Statistical match of the March 1996 Current population survey and the 1995 National Health Interview Survey
Published Date:January 2008
Corporate Authors:National Center for Health Statistics (U.S.)
Health Status Indicators
Statistics As Topic
Current Population Survey, March 1996
Data Collection/Methods/Statistics/United States
Demographic Surveys/Methodology/United States
Demographic Surveys/United States
Ethnic Groups/Statistics/United States
Health Status Indicators/Statistics/United States
Health Surveys/Methodology/United States
Minority Groups/Statistics/United States
Models, Statistical/United States
National Health Interview Survey (Hyattsville, Md.)
Statistics As Topic/Methods
Vital Statistics/United States
Series:Vital and health statistics. Series 2, Data evaluation and methods research ; no. 144
DHHS publication ; no. (PHS) 2008-1344
Description:OBJECTIVES: Statistical matching is a method used to combine two files when it is unlikely that individuals on one file are also on the other file. The objectives of this report are to document and evaluate statistical matches of the March 1996 Current Population Survey (CPS) and the 1995 National Health interview Survey (NHIS) and give recommendations for improving future matches. The CPS-NHIS match was motivated by the need for a data set with data on health measures and family resources for use in policy analyses.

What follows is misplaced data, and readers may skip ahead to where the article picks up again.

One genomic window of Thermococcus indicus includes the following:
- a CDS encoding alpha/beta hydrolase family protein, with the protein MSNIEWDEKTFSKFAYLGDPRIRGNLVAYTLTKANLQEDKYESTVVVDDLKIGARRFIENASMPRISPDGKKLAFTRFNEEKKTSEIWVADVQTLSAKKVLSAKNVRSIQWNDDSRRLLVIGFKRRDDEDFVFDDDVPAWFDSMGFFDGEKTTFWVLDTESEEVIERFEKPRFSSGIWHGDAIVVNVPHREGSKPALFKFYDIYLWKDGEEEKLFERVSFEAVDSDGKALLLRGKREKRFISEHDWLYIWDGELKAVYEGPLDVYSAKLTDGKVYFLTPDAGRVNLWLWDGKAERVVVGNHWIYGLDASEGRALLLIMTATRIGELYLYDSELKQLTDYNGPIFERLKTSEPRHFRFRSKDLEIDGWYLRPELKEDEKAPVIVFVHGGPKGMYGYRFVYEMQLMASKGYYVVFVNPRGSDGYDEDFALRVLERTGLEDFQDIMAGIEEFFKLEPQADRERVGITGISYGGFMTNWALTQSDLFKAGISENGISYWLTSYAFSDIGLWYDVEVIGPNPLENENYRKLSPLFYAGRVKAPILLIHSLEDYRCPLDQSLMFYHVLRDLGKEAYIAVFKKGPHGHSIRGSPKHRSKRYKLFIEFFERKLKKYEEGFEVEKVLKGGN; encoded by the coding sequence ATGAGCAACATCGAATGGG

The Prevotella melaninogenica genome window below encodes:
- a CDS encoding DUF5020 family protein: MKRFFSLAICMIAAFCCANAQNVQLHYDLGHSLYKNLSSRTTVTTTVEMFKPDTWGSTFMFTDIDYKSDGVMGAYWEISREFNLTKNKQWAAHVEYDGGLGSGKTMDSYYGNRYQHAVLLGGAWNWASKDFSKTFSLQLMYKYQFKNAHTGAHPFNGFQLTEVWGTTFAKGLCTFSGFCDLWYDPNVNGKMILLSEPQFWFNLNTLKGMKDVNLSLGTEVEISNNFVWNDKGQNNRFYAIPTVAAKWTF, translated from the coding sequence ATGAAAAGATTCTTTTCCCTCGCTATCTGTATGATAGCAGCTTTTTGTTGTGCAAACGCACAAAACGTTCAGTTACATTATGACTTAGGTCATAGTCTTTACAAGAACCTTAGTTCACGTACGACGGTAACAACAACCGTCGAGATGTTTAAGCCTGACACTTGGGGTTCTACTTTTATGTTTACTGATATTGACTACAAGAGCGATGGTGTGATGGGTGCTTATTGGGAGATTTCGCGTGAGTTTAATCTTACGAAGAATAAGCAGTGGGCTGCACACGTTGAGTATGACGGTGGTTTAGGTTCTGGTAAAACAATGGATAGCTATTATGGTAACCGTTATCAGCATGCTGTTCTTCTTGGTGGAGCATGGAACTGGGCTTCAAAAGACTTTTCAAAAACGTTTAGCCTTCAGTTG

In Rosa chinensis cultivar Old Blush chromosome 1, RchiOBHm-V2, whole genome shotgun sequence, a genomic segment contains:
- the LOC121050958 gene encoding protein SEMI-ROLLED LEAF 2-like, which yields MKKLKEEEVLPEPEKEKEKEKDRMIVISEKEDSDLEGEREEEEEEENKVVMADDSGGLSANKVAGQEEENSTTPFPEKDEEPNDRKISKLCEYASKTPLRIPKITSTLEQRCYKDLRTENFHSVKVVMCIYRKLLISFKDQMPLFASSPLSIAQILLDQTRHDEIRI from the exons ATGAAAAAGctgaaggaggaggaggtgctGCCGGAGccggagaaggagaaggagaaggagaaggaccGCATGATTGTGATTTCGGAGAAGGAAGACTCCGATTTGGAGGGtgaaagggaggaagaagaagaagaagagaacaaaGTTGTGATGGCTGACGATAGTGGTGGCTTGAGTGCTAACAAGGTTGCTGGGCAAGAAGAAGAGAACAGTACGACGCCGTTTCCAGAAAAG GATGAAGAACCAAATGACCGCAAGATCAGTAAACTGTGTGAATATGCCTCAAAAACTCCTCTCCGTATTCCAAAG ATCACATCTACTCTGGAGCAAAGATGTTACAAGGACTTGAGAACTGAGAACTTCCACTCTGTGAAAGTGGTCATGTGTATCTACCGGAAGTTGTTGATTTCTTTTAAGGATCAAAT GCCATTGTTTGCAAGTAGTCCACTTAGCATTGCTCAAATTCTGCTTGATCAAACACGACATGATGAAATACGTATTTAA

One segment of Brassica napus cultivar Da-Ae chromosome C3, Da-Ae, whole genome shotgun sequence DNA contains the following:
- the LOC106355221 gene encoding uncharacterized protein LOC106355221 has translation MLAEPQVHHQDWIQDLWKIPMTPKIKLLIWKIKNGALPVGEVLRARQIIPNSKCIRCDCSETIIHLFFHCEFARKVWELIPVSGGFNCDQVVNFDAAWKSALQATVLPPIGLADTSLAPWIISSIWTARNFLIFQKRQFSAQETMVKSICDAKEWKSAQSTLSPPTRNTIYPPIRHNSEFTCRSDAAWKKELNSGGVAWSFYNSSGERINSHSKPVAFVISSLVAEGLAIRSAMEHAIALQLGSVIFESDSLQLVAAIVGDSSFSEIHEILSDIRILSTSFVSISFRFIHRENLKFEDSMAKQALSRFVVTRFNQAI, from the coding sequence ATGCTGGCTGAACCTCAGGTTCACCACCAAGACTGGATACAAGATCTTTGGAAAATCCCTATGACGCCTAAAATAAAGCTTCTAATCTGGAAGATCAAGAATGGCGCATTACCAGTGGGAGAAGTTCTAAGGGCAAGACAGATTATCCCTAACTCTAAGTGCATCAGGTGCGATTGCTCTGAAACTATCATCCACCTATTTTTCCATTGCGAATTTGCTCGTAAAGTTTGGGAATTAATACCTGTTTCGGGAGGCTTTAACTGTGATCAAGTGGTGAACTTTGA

METHODS: Three statistical matches between the March 1996 CPS and the 1995 NHIS are described in this report. All three matches used person-level constrained matching with partitioning and a predictive mean matching algorithm to link records on the two files. For two of the matches, the CPS served as the Host file and the NHIS served as the Donor file; for the third match, the NHIS was the Host file and the CPS was the Donor file.
RESULTS: The results suggest that the constrained predictive mean matches of the March 1996 CPS and the 1995 NHIS successfully combined some of the information on the two files, but that relationships among some Host and Donor variables on the matched file may be distorted. The evaluation of the matches suggested that the variables used to partition the Host and Donor files prior to matching and the variables involved in the predictive mean matching play an important role in determining whether relationships among variables on the matched file correctly represent relationships among those variables in the population. The evaluation also indicated that estimates for small subgroups may be especially subject to error. The results reinforce the need to proceed cautiously when exploring relationships among Host and Donor variables on a statistically matched file.
Supporting Files:No Additional Files
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